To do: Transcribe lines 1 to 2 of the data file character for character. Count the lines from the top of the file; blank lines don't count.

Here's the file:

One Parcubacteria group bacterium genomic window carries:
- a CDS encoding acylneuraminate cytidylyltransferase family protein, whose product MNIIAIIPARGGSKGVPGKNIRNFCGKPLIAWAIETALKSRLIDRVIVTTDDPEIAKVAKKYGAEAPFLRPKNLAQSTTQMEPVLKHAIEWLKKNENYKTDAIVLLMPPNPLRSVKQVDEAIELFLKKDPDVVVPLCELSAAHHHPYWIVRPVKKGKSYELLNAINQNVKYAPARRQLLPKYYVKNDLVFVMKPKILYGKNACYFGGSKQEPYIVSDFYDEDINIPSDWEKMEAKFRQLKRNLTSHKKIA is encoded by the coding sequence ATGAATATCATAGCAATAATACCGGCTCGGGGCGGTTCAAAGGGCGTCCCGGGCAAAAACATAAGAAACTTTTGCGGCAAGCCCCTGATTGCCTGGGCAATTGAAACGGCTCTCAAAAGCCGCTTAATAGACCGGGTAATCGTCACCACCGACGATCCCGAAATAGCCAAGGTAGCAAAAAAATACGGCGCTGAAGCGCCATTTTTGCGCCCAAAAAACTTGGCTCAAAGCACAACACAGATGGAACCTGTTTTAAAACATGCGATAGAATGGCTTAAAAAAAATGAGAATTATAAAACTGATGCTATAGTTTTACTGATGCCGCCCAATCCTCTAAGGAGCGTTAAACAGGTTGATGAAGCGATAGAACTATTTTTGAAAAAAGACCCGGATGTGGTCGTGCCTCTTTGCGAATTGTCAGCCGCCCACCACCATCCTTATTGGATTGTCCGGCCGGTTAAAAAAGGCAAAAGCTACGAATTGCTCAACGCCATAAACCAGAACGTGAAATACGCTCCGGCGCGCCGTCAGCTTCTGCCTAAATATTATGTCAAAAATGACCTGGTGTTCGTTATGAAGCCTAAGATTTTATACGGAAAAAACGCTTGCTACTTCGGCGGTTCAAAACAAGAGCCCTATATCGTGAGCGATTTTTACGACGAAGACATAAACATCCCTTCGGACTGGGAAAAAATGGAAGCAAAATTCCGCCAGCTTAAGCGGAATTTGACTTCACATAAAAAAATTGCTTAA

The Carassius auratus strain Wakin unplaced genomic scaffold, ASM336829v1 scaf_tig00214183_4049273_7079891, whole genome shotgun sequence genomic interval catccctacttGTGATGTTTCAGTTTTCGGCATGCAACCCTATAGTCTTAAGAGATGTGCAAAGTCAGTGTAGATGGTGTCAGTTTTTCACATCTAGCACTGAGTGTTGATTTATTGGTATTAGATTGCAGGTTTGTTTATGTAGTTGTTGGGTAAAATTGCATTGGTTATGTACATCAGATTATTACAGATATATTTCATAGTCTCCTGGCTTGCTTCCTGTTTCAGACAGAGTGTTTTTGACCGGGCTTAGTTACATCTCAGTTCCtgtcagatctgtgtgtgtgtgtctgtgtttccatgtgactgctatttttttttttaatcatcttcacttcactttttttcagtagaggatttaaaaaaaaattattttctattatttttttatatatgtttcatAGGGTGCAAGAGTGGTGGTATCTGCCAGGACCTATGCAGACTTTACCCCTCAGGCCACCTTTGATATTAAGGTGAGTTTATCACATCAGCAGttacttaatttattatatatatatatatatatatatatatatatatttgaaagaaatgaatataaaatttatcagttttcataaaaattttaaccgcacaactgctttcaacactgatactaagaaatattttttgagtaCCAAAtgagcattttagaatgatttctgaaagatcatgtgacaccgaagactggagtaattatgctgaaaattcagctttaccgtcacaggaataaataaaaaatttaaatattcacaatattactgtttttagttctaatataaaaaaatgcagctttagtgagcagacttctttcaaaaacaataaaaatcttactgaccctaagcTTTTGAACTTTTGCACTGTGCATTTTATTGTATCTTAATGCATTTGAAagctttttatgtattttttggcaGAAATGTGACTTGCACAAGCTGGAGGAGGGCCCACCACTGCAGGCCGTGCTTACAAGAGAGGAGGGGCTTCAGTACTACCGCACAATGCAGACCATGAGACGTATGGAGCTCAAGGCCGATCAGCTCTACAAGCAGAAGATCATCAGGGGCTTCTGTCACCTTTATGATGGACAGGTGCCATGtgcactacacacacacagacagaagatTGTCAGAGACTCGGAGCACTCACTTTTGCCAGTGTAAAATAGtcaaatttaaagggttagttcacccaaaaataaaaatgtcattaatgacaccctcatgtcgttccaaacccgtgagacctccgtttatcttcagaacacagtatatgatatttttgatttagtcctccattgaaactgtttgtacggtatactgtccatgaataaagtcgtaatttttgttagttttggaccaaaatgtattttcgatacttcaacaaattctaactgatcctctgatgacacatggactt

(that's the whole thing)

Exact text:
One Parcubacteria group bacterium genomic window carries:
- a CDS encoding acylneuraminate cytidylyltransferase family protein, whose product MNIIAIIPARGGSKGVPGKNIRNFCGKPLIAWAIETALKSRLIDRVIVTTDDPEIAKVAKKYGAEAPFLRPKNLAQSTTQMEPVLKHAIEWLKKNENYKTDAIVLLMPPNPLRSVKQVDEAIELFLKKDPDVVVPLCELSAAHHHPYWIVRPVKKGKSYELLNAINQNVKYAPARRQLLPKYYVKNDLVFVMKPKILYGKNACYFGGSKQEPYIVSDFYDEDINIPSDWEKMEAKFRQLKRNLTSHKKIA is encoded by the coding sequence ATGAATATCATAGCAATAATACCGGCTCGGGGCGGTTCAAAGGGCGTCCCGGGCAAAAACATAAGAAACTTTTGCGGCAAGCCCCTGATTGCCTGGGCAATTGAAACGGCTCTCAAAAGCCGCTTAATAGACCGGGTAATCGTCACCACCGACGATCCCGAAATAGCCAAGGTAGCAAAAAAATACGGCGCTGAAGCGCCATTTTTGCGCCCAAAAAACTTGGCTCAAAGCACAACACAGATGGAACCTGTTTTAAAACATGCGATAGAATGGCTTAAAAAAAATGAGAATTATAAAACTGATGCTATAGTTTTACTGATGCCGCCCAATCCTCTAAGGAGCGTTAAACAGGTTGATGAAGCGATAGAACTATTTTTGAAAAAAGACCCGGATGTGGTCGTGCCTCTTTGCGAATTGTCAGCCGCCCACCACCATCCTTATTGGATTGTCCGGCCGGTTAAAAAAGGCAAAAGCTACGAATTGCTCAACGCCATAAACCAGAACGTGAAATACGCTCCGGCGCGCCGTCAGCTTCTGCCTAAATATTATGTCAAAAATGACCTGGTGTTCGTTATGAAGCCTAAGATTTTATACGGAAAAAACGCTTGCTACTTCGGCGGTTCAAAACAAGAGCCCTATATCGTGAGCGATTTTTACGACGAAGACATAAACATCCCTTCGGACTGGGAAAAAATGGAAGCAAAATTCCGCCAGCTTAAGCGGAATTTGACTTCACATAAAAAAATTGCTTAA